The November Man
In this excitingly nasty but ultimately confused action picture, Pierce Brosnan plays a retired government hitman drawn out of retirement to untangle a global political…
PARK CITY, Utah -- "The Matador" sounds on paper like a formula film, the kind of generic dreariness you expect Sundance to avoid.
On the screen, it's another matter altogether -- funny, quirky and sad, and wonderfully well-acted. The Sundance premiere audience walked out astonished by a film so much better than they'd expected.
They meet in a bar in Mexico City, become unlikely friends, and find themselves sort of in business together. When Kinnear's wife (Hope Davis) meets the assassin she's heard so much about, she gets right to the point: "Did you bring your gun?"
Everything I have described could perfectly well add up to a mediocre comedy destined for the video shelves. But it adds up to so much more.
Writer-director Richard Shepard finds an eerie balance of the macabre, the delightful and the sentimental; the movie is so nimble it sometimes switches tones in the middle of a sentence.
Everything centers on the best performance Pierce Brosnan has ever given. He's a loner with no home and no friends, a man who uses booze and prostitutes to distract himself from killing people for a living. He's coming to pieces when he meets Kinnear in a hotel bar. They have a series of conversations so pitch-perfect, even in the way they can't agree on the same pitch, that just to listen to them is a delight entirely apart from what it leads to. Kinnear can hardly believe Brosnan actually kills people, and there is a virtuoso sequence at a bullfight when Brosnan demonstrates how easy it would be to kill -- well, almost anyone. But he's beginning to fall apart, and botched a job in the Philippines.
Now his employers are planning to kill him. The problem with "The Matador" is that no description can do it justice, because its elements sound routine, but its direction, writing and acting elevate it into something very special. It's "Sideways" with death instead of wine, someone said after the screening. I think it was me.
Three more screenings
Of the other films I've seen, one I particularly admired was "Rory O'Shea Was Here," an Irish film by Damien O'Donnell, with James McAvoy and Steven Robertson as young roommates in a home for the physically handicapped. McAvoy plays Rory, paralyzed from the neck down, except for two fingers, by muscular dystrophy. Robertson is Michael Cunningham, whose cerebral palsy makes him almost impossible to understand -- except for Rory, who acts as his translator.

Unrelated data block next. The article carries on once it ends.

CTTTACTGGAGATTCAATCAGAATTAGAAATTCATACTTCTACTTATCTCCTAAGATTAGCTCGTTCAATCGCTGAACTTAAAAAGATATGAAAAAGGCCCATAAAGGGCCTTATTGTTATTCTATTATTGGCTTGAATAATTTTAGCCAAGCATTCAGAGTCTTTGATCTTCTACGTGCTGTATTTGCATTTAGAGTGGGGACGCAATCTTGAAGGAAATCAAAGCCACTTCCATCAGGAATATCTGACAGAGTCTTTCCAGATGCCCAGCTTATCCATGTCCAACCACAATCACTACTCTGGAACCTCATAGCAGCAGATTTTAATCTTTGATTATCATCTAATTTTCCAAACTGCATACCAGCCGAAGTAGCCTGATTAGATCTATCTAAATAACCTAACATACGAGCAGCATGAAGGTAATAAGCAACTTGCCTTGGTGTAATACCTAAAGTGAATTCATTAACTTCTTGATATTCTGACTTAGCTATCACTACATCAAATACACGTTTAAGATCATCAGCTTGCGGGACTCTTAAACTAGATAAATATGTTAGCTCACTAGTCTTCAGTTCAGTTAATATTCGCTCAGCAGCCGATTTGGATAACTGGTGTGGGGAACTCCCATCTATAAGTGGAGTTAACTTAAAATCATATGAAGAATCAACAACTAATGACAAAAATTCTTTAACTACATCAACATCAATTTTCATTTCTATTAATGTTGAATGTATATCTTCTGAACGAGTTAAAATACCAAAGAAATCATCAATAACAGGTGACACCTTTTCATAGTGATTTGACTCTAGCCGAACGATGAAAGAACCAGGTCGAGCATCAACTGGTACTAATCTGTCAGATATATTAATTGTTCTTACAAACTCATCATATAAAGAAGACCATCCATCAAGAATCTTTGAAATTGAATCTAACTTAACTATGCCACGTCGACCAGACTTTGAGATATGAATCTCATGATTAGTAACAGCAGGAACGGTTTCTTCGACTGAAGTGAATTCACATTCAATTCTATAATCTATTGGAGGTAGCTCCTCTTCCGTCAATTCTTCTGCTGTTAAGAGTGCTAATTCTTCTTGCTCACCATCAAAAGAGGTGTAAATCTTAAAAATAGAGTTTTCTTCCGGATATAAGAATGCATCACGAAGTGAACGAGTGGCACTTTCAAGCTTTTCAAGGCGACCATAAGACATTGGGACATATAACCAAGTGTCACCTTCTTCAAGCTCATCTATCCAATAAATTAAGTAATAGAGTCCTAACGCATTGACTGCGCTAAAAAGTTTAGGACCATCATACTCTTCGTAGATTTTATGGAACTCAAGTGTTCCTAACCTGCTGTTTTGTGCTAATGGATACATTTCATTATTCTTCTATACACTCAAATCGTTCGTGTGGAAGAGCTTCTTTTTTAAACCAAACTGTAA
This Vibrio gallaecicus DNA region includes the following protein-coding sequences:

Rory hates institutional life. Michael is OK with it, but agrees it would be good to move into an apartment. They wage a campaign against a well-meaning supervisory board and win the right to move out on their own, recruiting a pretty young blond (Romola Garai) as their caregiver. The strength of the film is in the way it neither sidesteps the severity of the heroes' disabilities nor allows itself to be depressed by them.
Two other films -- the opening night film "Happy Endings" and the British crime drama "Layer Cake" -- are both accomplished exercises in interlocking plots and intersecting characters. Don Roos' "Happy Endings" tells a labyrinthine story about several couples, some of them gay or lesbian, and a tangled web of adoption and sperm donation. Maggie Gyllenhaal is especially effective as a girl without visible means of support who successfully seduces a kid she is pretty sure is gay and uses him as a springboard to his rich dad (Tom Arnold). Sounds cynical until you see the film and realize all these people basically mean well, in their own sometimes very specialized ways.
Matthew Vaughn's "Layer Cake" is another in the recent genre of hard-boiled British movies about gangsters who are too clever by half, or not half clever enough; it amounts to the same thing. Daniel Craig stars as a man who thinks he can run a sane and rational drug distribution business; Colm Meaney once again shows a disconcerting ability to be the most likeable and hateful of characters.
We shuttle from one Sundance screening to another on the tirelessly circulating Park City buses, which function as an instant buzz network. You get on board, and by the time you reach the next stop you may have been talked out of the film you were going to see, and into a film you hadn't even heard about. I now know, for example, that I absolutely must see "Murderball," a documentary about wheelchair rugby players. How do I know that? I heard it on two different shuttle buses. That constitutes a quorum.
White privilege, lived.
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